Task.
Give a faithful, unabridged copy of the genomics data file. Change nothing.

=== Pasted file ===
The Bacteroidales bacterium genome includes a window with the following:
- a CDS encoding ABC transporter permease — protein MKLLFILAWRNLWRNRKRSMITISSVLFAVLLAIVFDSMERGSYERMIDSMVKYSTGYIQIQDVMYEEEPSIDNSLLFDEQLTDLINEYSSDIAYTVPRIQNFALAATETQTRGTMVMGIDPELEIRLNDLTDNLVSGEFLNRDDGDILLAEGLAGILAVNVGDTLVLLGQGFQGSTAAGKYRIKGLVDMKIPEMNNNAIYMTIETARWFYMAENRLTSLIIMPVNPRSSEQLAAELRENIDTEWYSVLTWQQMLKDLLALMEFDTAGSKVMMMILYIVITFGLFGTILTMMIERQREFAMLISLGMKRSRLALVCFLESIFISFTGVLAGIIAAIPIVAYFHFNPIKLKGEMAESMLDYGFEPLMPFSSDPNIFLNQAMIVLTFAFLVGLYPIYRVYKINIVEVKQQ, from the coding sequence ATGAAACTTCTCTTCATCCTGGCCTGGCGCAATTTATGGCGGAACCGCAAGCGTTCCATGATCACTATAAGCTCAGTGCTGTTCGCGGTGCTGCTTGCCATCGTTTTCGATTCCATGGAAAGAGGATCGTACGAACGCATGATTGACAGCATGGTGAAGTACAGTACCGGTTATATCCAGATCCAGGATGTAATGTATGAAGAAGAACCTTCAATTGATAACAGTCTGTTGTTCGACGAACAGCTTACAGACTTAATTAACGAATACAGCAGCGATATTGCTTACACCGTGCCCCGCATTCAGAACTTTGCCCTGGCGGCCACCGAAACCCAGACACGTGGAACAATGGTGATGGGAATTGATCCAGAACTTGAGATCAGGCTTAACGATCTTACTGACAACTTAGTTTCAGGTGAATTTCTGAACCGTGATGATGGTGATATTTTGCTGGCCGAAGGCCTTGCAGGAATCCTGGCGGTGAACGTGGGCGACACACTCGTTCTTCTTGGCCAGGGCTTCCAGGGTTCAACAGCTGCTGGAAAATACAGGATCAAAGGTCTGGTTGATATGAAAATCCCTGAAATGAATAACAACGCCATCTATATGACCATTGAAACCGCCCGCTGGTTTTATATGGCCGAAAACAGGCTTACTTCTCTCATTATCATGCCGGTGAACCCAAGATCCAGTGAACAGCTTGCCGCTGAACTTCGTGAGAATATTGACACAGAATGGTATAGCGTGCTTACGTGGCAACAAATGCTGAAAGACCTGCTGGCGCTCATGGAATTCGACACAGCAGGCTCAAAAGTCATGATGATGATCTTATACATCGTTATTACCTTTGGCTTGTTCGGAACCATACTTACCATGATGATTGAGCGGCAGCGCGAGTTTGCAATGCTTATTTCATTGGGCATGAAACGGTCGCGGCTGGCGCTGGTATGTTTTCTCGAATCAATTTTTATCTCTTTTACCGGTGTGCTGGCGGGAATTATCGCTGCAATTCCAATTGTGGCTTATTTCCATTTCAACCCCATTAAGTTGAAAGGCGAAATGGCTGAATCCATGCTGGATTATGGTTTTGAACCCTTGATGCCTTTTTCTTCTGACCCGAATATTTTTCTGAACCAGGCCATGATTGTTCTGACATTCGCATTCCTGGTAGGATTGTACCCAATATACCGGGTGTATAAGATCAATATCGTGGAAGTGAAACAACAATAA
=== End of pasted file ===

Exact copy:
The Bacteroidales bacterium genome includes a window with the following:
- a CDS encoding ABC transporter permease — protein MKLLFILAWRNLWRNRKRSMITISSVLFAVLLAIVFDSMERGSYERMIDSMVKYSTGYIQIQDVMYEEEPSIDNSLLFDEQLTDLINEYSSDIAYTVPRIQNFALAATETQTRGTMVMGIDPELEIRLNDLTDNLVSGEFLNRDDGDILLAEGLAGILAVNVGDTLVLLGQGFQGSTAAGKYRIKGLVDMKIPEMNNNAIYMTIETARWFYMAENRLTSLIIMPVNPRSSEQLAAELRENIDTEWYSVLTWQQMLKDLLALMEFDTAGSKVMMMILYIVITFGLFGTILTMMIERQREFAMLISLGMKRSRLALVCFLESIFISFTGVLAGIIAAIPIVAYFHFNPIKLKGEMAESMLDYGFEPLMPFSSDPNIFLNQAMIVLTFAFLVGLYPIYRVYKINIVEVKQQ, from the coding sequence ATGAAACTTCTCTTCATCCTGGCCTGGCGCAATTTATGGCGGAACCGCAAGCGTTCCATGATCACTATAAGCTCAGTGCTGTTCGCGGTGCTGCTTGCCATCGTTTTCGATTCCATGGAAAGAGGATCGTACGAACGCATGATTGACAGCATGGTGAAGTACAGTACCGGTTATATCCAGATCCAGGATGTAATGTATGAAGAAGAACCTTCAATTGATAACAGTCTGTTGTTCGACGAACAGCTTACAGACTTAATTAACGAATACAGCAGCGATATTGCTTACACCGTGCCCCGCATTCAGAACTTTGCCCTGGCGGCCACCGAAACCCAGACACGTGGAACAATGGTGATGGGAATTGATCCAGAACTTGAGATCAGGCTTAACGATCTTACTGACAACTTAGTTTCAGGTGAATTTCTGAACCGTGATGATGGTGATATTTTGCTGGCCGAAGGCCTTGCAGGAATCCTGGCGGTGAACGTGGGCGACACACTCGTTCTTCTTGGCCAGGGCTTCCAGGGTTCAACAGCTGCTGGAAAATACAGGATCAAAGGTCTGGTTGATATGAAAATCCCTGAAATGAATAACAACGCCATCTATATGACCATTGAAACCGCCCGCTGGTTTTATATGGCCGAAAACAGGCTTACTTCTCTCATTATCATGCCGGTGAACCCAAGATCCAGTGAACAGCTTGCCGCTGAACTTCGTGAGAATATTGACACAGAATGGTATAGCGTGCTTACGTGGCAACAAATGCTGAAAGACCTGCTGGCGCTCATGGAATTCGACACAGCAGGCTCAAAAGTCATGATGATGATCTTATACATCGTTATTACCTTTGGCTTGTTCGGAACCATACTTACCATGATGATTGAGCGGCAGCGCGAGTTTGCAATGCTTATTTCATTGGGCATGAAACGGTCGCGGCTGGCGCTGGTATGTTTTCTCGAATCAATTTTTATCTCTTTTACCGGTGTGCTGGCGGGAATTATCGCTGCAATTCCAATTGTGGCTTATTTCCATTTCAACCCCATTAAGTTGAAAGGCGAAATGGCTGAATCCATGCTGGATTATGGTTTTGAACCCTTGATGCCTTTTTCTTCTGACCCGAATATTTTTCTGAACCAGGCCATGATTGTTCTGACATTCGCATTCCTGGTAGGATTGTACCCAATATACCGGGTGTATAAGATCAATATCGTGGAAGTGAAACAACAATAA